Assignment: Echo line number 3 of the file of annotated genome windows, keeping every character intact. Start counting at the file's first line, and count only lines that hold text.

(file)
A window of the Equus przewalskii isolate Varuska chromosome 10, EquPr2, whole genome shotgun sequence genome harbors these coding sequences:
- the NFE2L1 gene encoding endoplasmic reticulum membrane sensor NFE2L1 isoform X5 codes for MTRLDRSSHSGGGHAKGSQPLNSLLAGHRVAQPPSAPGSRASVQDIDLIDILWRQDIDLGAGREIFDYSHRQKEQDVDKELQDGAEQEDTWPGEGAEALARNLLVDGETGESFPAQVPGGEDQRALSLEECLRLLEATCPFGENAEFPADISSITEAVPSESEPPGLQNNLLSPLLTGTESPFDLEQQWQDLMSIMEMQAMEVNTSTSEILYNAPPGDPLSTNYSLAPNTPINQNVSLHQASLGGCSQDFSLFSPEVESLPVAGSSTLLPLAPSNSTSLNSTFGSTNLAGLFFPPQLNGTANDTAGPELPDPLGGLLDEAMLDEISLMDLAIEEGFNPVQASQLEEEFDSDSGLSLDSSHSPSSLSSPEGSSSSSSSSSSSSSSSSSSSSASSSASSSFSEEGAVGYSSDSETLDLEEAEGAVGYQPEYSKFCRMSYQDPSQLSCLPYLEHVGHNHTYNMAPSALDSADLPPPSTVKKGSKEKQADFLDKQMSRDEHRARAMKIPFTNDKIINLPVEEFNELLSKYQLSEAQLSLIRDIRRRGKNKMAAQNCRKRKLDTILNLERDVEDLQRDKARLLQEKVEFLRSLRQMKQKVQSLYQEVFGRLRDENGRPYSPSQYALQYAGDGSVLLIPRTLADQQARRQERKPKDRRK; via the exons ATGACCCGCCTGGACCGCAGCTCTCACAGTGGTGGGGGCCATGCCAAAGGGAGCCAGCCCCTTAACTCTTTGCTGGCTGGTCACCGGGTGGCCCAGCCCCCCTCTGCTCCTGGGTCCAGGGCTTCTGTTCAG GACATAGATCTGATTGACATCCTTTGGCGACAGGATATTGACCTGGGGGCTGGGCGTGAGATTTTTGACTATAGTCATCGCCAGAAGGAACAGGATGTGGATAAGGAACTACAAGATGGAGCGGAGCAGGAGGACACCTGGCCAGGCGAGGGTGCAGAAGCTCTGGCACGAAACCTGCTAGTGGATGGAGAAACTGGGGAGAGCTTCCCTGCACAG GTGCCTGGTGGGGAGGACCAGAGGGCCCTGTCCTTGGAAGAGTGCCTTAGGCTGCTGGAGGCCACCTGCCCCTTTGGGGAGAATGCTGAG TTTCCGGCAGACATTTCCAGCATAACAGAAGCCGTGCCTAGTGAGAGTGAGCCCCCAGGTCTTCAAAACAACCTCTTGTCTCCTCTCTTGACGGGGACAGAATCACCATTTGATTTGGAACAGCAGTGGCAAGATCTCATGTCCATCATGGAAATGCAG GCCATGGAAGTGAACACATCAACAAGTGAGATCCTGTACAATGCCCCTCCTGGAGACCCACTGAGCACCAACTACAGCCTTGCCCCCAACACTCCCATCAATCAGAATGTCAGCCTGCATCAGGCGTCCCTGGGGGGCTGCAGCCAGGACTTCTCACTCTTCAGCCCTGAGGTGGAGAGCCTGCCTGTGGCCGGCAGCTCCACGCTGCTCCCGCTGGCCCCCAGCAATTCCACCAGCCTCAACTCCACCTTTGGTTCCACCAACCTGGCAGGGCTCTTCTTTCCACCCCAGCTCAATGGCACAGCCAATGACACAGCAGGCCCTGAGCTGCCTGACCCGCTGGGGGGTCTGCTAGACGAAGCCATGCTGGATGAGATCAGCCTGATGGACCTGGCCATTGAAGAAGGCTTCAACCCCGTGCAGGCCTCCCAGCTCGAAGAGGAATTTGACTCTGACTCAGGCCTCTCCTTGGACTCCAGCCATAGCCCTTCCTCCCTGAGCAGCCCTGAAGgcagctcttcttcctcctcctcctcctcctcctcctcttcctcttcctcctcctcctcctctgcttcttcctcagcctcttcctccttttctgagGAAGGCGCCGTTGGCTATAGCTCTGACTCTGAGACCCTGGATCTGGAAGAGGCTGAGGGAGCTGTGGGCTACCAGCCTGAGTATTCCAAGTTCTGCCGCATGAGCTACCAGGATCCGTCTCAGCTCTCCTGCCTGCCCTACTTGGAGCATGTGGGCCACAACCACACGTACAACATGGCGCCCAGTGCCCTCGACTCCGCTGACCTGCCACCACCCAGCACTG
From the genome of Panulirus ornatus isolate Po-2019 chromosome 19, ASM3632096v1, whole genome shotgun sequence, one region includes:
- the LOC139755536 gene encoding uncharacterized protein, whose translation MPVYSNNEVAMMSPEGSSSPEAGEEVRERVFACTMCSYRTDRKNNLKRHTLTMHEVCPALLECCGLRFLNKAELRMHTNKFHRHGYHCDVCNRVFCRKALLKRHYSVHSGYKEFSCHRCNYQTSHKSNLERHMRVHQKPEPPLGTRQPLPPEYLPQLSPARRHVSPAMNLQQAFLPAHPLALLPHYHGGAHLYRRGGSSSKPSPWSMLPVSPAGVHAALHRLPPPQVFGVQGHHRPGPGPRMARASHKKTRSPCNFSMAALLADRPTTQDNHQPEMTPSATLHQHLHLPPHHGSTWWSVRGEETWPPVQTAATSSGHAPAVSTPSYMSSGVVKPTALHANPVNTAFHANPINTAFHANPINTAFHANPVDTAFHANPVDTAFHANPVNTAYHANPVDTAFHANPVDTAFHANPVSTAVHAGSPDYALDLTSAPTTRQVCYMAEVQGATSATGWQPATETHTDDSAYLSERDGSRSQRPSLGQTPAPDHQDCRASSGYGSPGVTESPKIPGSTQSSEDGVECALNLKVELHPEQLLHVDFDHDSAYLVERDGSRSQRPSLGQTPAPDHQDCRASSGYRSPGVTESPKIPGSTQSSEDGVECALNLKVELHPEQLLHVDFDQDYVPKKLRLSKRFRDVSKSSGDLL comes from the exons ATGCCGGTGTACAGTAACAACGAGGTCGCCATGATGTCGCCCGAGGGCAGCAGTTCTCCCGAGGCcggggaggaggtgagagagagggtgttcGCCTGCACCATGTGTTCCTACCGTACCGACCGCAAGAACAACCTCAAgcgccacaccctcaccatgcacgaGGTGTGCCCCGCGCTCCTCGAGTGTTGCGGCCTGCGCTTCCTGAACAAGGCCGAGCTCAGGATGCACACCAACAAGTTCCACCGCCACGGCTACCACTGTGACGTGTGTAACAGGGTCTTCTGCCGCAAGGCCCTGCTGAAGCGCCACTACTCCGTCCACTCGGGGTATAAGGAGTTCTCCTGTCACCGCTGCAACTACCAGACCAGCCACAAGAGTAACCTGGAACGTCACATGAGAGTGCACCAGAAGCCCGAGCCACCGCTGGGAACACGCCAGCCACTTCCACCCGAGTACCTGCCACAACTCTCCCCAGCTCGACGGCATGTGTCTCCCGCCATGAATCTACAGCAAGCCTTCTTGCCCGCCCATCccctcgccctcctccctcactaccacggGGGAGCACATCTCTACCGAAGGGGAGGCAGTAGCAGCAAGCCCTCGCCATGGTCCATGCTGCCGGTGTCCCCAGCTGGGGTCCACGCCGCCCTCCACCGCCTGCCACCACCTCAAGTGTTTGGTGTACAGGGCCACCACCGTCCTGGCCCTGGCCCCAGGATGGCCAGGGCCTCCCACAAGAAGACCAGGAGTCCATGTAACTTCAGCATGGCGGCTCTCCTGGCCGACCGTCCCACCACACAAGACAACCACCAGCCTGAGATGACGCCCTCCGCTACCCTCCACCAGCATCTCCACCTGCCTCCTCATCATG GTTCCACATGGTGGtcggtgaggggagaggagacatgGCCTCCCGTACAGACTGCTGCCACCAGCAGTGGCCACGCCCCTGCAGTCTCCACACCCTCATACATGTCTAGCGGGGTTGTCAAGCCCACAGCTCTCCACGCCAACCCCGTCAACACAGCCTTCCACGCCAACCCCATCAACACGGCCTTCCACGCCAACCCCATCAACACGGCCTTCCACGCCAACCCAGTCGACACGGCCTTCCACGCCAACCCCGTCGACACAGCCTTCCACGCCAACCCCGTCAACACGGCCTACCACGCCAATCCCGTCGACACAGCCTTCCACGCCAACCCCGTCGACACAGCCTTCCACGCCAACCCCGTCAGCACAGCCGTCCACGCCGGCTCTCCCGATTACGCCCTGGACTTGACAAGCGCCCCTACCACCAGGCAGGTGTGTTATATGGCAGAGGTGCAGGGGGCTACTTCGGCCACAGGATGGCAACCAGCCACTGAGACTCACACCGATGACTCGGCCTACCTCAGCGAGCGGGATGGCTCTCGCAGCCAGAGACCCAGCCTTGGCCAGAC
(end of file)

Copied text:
From the genome of Panulirus ornatus isolate Po-2019 chromosome 19, ASM3632096v1, whole genome shotgun sequence, one region includes: